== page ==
For many rural Americans, the local electric or telephone cooperative is their best hope for finally obtaining modern-day connectivity. With the support of government funding, rural cooperatives have brought electricity, telephone service, and more recently broadband access to some of the most rugged and sparsely populated places in the country.
However, recent tax code changes might prevent co-ops from connecting more rural communities. Cooperatives could potentially lose their tax exempt status if they accept government grants for broadband expansion and disaster recovery — an unintended yet foreseeable consequence of the Republican “Tax Cuts and Jobs Act” passed late last year. In a press release, Senator Tina Smith called attention to the oversight, noting, “This uncertainty has caused cooperatives significant concern and frozen some of their grant applications.”
Who’s Ready for Some Tax Policy?
As nonprofit membership corporations, rural electric and telephone cooperatives are exempted from paying taxes under section 501(c)(12) of the Internal Revenue Code (IRC). To maintain this tax exempt status, cooperatives must derive at least 85 percent of their income from members (e.g., from selling electricity). This is sometimes referred to as the the member income test or the income source test.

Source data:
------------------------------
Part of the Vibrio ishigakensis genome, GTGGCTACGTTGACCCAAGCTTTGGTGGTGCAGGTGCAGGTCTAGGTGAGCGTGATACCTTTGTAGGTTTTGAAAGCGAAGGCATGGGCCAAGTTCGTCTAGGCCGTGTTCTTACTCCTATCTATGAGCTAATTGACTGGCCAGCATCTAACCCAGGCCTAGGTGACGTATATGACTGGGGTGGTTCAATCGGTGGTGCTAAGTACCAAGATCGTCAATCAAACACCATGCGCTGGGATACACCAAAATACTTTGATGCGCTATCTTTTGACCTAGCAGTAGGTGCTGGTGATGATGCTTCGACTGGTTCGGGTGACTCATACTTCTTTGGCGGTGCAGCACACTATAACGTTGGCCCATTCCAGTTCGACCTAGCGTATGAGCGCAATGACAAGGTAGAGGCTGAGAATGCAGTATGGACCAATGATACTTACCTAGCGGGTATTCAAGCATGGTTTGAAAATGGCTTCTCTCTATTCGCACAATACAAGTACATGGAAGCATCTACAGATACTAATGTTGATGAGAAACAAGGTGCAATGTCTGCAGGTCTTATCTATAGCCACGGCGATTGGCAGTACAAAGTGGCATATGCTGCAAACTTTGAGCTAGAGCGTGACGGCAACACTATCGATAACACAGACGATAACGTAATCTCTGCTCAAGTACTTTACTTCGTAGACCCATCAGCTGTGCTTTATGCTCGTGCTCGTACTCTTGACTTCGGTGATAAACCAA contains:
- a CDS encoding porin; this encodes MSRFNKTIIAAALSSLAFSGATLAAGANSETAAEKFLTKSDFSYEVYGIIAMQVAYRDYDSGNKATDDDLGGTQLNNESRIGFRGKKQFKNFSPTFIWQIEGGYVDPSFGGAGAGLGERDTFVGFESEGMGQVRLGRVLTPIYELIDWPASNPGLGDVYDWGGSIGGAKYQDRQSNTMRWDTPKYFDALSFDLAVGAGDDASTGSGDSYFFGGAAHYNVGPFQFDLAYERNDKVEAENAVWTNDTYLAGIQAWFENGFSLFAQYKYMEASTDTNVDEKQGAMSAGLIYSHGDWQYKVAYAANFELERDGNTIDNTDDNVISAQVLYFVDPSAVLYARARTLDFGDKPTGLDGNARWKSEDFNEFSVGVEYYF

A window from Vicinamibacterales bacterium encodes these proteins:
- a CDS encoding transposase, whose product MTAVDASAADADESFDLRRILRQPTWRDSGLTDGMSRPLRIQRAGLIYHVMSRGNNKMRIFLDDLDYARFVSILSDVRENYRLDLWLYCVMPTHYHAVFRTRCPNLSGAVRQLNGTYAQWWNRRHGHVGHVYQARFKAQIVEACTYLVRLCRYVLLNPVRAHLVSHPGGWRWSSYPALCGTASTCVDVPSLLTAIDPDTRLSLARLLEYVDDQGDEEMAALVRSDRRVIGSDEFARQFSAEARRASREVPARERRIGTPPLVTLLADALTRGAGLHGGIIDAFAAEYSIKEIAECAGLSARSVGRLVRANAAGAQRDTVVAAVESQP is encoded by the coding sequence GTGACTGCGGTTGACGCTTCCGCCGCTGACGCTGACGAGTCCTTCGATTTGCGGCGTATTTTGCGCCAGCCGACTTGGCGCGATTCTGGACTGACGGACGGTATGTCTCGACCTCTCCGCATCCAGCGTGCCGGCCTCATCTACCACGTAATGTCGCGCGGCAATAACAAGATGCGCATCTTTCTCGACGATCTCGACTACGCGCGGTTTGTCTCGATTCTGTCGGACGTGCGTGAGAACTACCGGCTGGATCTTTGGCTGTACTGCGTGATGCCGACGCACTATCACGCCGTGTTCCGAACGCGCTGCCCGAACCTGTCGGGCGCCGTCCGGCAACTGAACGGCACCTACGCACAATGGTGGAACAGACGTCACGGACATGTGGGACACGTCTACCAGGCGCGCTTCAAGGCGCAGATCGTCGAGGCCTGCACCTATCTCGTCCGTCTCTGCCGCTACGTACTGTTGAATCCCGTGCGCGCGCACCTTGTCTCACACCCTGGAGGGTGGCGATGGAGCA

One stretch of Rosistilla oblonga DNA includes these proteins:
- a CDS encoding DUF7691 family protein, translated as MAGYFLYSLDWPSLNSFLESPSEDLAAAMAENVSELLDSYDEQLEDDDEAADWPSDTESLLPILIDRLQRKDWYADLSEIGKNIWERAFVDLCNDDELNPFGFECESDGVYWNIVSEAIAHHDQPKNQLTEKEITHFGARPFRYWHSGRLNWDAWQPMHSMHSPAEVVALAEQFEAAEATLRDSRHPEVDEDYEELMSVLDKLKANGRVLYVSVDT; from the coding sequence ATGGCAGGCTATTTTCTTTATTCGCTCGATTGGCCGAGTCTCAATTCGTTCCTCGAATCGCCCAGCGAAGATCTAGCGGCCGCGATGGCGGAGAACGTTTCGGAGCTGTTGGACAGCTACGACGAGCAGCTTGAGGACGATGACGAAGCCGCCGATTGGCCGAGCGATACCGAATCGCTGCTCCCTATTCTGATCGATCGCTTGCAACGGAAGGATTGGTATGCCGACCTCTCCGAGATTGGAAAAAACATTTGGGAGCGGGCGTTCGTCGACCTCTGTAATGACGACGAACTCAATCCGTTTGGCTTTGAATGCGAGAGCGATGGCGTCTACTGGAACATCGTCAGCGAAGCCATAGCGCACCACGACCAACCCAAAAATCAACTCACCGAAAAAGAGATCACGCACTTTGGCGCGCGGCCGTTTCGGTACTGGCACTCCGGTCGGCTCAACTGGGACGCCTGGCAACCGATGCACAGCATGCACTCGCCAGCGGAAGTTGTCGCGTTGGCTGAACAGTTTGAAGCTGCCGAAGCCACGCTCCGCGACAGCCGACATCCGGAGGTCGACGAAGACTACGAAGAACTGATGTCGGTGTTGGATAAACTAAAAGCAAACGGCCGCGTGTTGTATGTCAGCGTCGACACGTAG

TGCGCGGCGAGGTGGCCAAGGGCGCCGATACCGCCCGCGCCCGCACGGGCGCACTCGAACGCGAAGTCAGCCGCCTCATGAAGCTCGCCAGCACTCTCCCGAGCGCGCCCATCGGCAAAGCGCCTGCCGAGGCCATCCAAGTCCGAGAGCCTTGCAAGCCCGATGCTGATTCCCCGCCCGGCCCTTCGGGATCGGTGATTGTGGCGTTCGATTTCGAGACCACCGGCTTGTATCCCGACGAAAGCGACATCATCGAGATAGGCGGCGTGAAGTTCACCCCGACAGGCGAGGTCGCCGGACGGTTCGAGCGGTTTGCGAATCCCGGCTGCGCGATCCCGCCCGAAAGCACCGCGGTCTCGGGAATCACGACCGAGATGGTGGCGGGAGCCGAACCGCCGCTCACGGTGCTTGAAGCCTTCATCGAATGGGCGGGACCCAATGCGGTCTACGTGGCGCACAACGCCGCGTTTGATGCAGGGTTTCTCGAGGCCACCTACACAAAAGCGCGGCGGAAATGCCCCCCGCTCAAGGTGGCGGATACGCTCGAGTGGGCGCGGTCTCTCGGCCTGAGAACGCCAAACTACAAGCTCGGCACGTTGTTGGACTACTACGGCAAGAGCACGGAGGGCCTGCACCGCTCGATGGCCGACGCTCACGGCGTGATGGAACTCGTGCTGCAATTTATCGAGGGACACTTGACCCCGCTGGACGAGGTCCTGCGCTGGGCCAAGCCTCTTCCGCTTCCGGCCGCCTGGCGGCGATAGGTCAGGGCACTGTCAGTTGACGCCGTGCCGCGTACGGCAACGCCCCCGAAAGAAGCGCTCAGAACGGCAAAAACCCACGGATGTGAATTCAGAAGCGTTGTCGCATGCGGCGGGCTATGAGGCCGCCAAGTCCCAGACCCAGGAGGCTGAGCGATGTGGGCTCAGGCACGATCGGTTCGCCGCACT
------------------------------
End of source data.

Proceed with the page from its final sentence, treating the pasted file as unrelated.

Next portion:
Not all sources of non-member income are included when calculating this percentage. Revenue from utility pole rentals, for instance, is exempted. In the past, rural cooperatives also excluded federal and state grants from the member income test, based on assorted rulings from the Internal Revenue Service (one example is Rev. Rul. 93-16, 1993–1 C.B. 26, which held that a federal grant given to an airport should not be considered income for tax purposes). As long as co-ops treated the government funding as a source of capital, not income, they could accept as much grant money as they wanted without the...Read more